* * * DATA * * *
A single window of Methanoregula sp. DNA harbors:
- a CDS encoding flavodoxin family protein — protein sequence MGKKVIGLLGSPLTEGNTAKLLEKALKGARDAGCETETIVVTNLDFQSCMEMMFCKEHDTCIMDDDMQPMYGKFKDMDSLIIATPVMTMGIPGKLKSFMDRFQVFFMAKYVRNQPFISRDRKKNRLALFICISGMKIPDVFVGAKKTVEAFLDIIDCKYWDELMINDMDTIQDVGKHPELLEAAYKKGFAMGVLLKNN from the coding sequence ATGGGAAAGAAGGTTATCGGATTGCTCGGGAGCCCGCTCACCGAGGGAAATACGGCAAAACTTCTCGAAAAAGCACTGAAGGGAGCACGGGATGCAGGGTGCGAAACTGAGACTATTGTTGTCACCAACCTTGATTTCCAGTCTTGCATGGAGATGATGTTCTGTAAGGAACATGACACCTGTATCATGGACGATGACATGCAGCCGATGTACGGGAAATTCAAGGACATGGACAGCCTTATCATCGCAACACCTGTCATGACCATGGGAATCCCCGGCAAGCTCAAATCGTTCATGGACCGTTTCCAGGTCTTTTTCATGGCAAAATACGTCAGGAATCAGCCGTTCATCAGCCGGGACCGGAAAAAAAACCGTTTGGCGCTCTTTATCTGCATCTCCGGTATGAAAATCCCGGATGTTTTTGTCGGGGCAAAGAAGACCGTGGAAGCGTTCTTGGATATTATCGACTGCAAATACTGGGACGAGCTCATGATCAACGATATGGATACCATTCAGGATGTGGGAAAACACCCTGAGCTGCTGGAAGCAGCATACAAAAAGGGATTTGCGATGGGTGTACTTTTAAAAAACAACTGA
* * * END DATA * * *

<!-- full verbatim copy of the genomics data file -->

A single window of Methanoregula sp. DNA harbors:
- a CDS encoding flavodoxin family protein — protein sequence MGKKVIGLLGSPLTEGNTAKLLEKALKGARDAGCETETIVVTNLDFQSCMEMMFCKEHDTCIMDDDMQPMYGKFKDMDSLIIATPVMTMGIPGKLKSFMDRFQVFFMAKYVRNQPFISRDRKKNRLALFICISGMKIPDVFVGAKKTVEAFLDIIDCKYWDELMINDMDTIQDVGKHPELLEAAYKKGFAMGVLLKNN from the coding sequence ATGGGAAAGAAGGTTATCGGATTGCTCGGGAGCCCGCTCACCGAGGGAAATACGGCAAAACTTCTCGAAAAAGCACTGAAGGGAGCACGGGATGCAGGGTGCGAAACTGAGACTATTGTTGTCACCAACCTTGATTTCCAGTCTTGCATGGAGATGATGTTCTGTAAGGAACATGACACCTGTATCATGGACGATGACATGCAGCCGATGTACGGGAAATTCAAGGACATGGACAGCCTTATCATCGCAACACCTGTCATGACCATGGGAATCCCCGGCAAGCTCAAATCGTTCATGGACCGTTTCCAGGTCTTTTTCATGGCAAAATACGTCAGGAATCAGCCGTTCATCAGCCGGGACCGGAAAAAAAACCGTTTGGCGCTCTTTATCTGCATCTCCGGTATGAAAATCCCGGATGTTTTTGTCGGGGCAAAGAAGACCGTGGAAGCGTTCTTGGATATTATCGACTGCAAATACTGGGACGAGCTCATGATCAACGATATGGATACCATTCAGGATGTGGGAAAACACCCTGAGCTGCTGGAAGCAGCATACAAAAAGGGATTTGCGATGGGTGTACTTTTAAAAAACAACTGA